"I Can Resist Everything except Temptation."1 an International Solution to African Resource Corruption

By Darling, Michael R. | Texas International Law Journal, October 1, 2017 | Go to article overview

"I Can Resist Everything except Temptation."1 an International Solution to African Resource Corruption


Darling, Michael R., Texas International Law Journal


TABLE OF CONTENTS

INTRODUCTION................422

I. OVERVIEW OF RESOURCE CORRUPTION IN AFRICA.......423

A. Coltan Corruption...............423

B. Oil Corruption............425

II. FAILURE OFEXISTING ANTI-CORRUPTION EFFORTS............427

A. African National Anti-Corruption Efforts.............427

B. African Regional Anti-Corruption Efforts...............429

C. American Anti-Corruption Efforts...............................432

III. OVERVIEW OF THE PROPOSED IACC. ......434

A. The Case for a Civil Component of the IACC..............435

B. Criminal IACC Recommendation: International Anti-Corruption Law............435

IV. DETAILED ARCHITECTURE OF THE IACC: ENFORCEMENT AND INTERNATIONAL CIVIL STATUTE..............436

A. Wisdom from the Experience of the ICC: More Muscle Behind Enforcement.......................437

B. The Case for an International, Civil, Private Right of Action.441

V. INTERNATIONAL LAW ISSUES RAISED BY THE IACC AND POTENTIAL SOLUTIONS..................444

CONCLUSION..............446

INTRODUCTION

Grand corruption2 is a massive issue throughout the world, exhibited with particularly-gruesome clarity in Africa.3 This corruption persists despite many disparate efforts aimed at ameliorating it in nations throughout Africa, which have been undertaken on national,4 regional,5 and international6 scales. Due to the apparent entrenchment of corruption within governments around the world, particularly in Africa, some commentators have called for the establishment of an International Anti-Corruption Court ("IACC"), which would operate either as part of, or alongside, the International Criminal Court ("ICC") in The Hague, Netherlands.7

This Note will explore the architecture and mechanisms of the IACC in the context of African resource corruption, and evaluate the IACC's potential to reduce corruption in Africa. In order to appropriately narrow the analytical focus of this Note, two resources closely tied to corruption in Africa will be examined: oil and coltan.8 In fleshing out the analysis of the IACC and its application to resource corruption in Africa, this Note will be organized as follows: (I) Overview of Resource Corruption in Africa; (II) Failure of Existing Anti-Corruption Efforts; (III) Overview of the Proposed IACC; (IV) Detailed Architecture of the IACC: Jurisdiction and International Civil Statute; (V) International Law Issues Raised by the IACC and Potential Solutions; and (VI) Conclusion.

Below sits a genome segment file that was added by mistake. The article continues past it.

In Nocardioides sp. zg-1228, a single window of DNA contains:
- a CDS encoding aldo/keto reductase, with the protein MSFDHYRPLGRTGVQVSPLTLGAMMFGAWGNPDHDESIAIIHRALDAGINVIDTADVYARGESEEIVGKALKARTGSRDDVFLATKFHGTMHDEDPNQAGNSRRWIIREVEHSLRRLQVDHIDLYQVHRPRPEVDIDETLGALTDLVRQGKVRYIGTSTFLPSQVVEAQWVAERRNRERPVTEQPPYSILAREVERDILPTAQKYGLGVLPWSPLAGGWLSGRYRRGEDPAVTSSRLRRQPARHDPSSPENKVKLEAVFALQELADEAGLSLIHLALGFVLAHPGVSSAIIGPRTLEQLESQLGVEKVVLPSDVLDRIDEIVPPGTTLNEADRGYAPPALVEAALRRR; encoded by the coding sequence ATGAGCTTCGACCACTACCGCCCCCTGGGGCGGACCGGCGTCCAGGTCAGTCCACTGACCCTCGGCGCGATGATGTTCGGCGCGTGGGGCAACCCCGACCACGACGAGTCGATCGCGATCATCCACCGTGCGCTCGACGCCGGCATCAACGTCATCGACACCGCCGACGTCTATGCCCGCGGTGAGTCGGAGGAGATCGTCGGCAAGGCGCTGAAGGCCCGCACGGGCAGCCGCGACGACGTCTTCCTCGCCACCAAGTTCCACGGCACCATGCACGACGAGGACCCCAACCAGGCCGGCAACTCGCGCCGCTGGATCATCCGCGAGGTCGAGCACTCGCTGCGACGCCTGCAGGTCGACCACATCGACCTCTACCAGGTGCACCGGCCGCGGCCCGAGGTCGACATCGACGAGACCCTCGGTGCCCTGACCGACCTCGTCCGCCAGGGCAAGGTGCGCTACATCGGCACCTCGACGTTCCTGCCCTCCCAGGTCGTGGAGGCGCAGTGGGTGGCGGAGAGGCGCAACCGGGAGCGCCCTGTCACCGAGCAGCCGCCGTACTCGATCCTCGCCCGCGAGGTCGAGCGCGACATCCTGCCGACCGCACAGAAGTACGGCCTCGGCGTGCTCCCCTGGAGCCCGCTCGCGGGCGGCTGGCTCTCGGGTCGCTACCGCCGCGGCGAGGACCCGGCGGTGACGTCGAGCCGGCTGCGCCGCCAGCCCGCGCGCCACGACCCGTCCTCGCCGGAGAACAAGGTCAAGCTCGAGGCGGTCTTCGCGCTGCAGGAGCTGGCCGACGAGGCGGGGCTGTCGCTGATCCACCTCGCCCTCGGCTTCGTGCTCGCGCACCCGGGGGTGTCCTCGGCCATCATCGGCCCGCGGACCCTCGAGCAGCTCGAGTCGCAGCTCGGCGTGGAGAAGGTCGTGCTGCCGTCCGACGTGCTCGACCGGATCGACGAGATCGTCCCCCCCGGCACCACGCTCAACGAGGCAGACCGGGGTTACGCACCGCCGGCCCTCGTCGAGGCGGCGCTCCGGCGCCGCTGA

I. OVERVIEW OF RESOURCE CORRUPTION IN AFRICA

In order to understand the necessity of an IACC, this Note will first provide an overview of the corruption associated with the extraction of minerals and natural resources that persists in Africa despite national, regional, and international anticorruption efforts which appear facially robust. In particular, this Part of the Note will address, first, the corruption surrounding the mineral resource known as coltan in the Democratic Republic of the Congo (DRC), and, second, the corruption surrounding the vast oil reserves underlying Sub-Saharan Africa. The second subsection of this Part focuses, specifically, on oil reserves in Equatorial Guinea and Nigeria.

A. Coltan Corruption

From a high-altitude perspective, the DRC is an extremely mineral-rich nation, and it contains a majority of the world's supply of coltan.9 Despite this mineral wealth, however, the DRC is among the top three most resource-poor nations in the world; the country had a "$434 nominal GDP per capita in 2015" and, in the same year, "a mere 52 percent of the DRC's population had access to clean water, while Africa's average was 76 percent."10 The massive disparity between the nation's wealth as measured by mineral deposits and the economic status of its citizens begs a closer examination of the power structures that keep this disparity in place.

By way of an introductory illustration of the scope of resource corruption surrounding coltan in the DRC, a 2002 UN Security Council Panel of Experts found that 60 to 70 percent of coltan had "been mined under the direct surveillance of [Rwandan Patriotic Army] mining detaches. …

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